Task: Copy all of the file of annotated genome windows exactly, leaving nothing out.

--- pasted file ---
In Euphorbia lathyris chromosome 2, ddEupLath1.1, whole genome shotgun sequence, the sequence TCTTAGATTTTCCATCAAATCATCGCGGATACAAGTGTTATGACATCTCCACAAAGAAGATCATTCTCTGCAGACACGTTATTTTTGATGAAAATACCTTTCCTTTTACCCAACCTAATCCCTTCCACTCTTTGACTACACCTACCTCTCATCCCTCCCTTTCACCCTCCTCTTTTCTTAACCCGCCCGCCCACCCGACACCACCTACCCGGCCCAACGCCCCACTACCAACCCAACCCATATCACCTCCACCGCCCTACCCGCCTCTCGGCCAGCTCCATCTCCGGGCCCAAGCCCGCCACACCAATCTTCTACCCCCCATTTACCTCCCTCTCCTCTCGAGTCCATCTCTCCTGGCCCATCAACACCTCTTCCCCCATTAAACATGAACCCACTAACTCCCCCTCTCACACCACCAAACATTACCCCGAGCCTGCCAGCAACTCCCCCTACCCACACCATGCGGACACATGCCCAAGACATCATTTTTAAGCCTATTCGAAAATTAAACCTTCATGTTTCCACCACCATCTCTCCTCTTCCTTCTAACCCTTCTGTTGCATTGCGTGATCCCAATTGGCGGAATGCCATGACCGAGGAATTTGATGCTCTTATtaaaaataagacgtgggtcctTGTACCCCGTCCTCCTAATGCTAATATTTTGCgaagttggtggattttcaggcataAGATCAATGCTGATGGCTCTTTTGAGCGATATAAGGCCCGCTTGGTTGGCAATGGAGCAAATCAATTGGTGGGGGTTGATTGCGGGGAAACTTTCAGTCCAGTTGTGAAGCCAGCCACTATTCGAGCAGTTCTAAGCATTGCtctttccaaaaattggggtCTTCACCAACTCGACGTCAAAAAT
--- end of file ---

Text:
In Euphorbia lathyris chromosome 2, ddEupLath1.1, whole genome shotgun sequence, the sequence TCTTAGATTTTCCATCAAATCATCGCGGATACAAGTGTTATGACATCTCCACAAAGAAGATCATTCTCTGCAGACACGTTATTTTTGATGAAAATACCTTTCCTTTTACCCAACCTAATCCCTTCCACTCTTTGACTACACCTACCTCTCATCCCTCCCTTTCACCCTCCTCTTTTCTTAACCCGCCCGCCCACCCGACACCACCTACCCGGCCCAACGCCCCACTACCAACCCAACCCATATCACCTCCACCGCCCTACCCGCCTCTCGGCCAGCTCCATCTCCGGGCCCAAGCCCGCCACACCAATCTTCTACCCCCCATTTACCTCCCTCTCCTCTCGAGTCCATCTCTCCTGGCCCATCAACACCTCTTCCCCCATTAAACATGAACCCACTAACTCCCCCTCTCACACCACCAAACATTACCCCGAGCCTGCCAGCAACTCCCCCTACCCACACCATGCGGACACATGCCCAAGACATCATTTTTAAGCCTATTCGAAAATTAAACCTTCATGTTTCCACCACCATCTCTCCTCTTCCTTCTAACCCTTCTGTTGCATTGCGTGATCCCAATTGGCGGAATGCCATGACCGAGGAATTTGATGCTCTTATtaaaaataagacgtgggtcctTGTACCCCGTCCTCCTAATGCTAATATTTTGCgaagttggtggattttcaggcataAGATCAATGCTGATGGCTCTTTTGAGCGATATAAGGCCCGCTTGGTTGGCAATGGAGCAAATCAATTGGTGGGGGTTGATTGCGGGGAAACTTTCAGTCCAGTTGTGAAGCCAGCCACTATTCGAGCAGTTCTAAGCATTGCtctttccaaaaattggggtCTTCACCAACTCGACGTCAAAAAT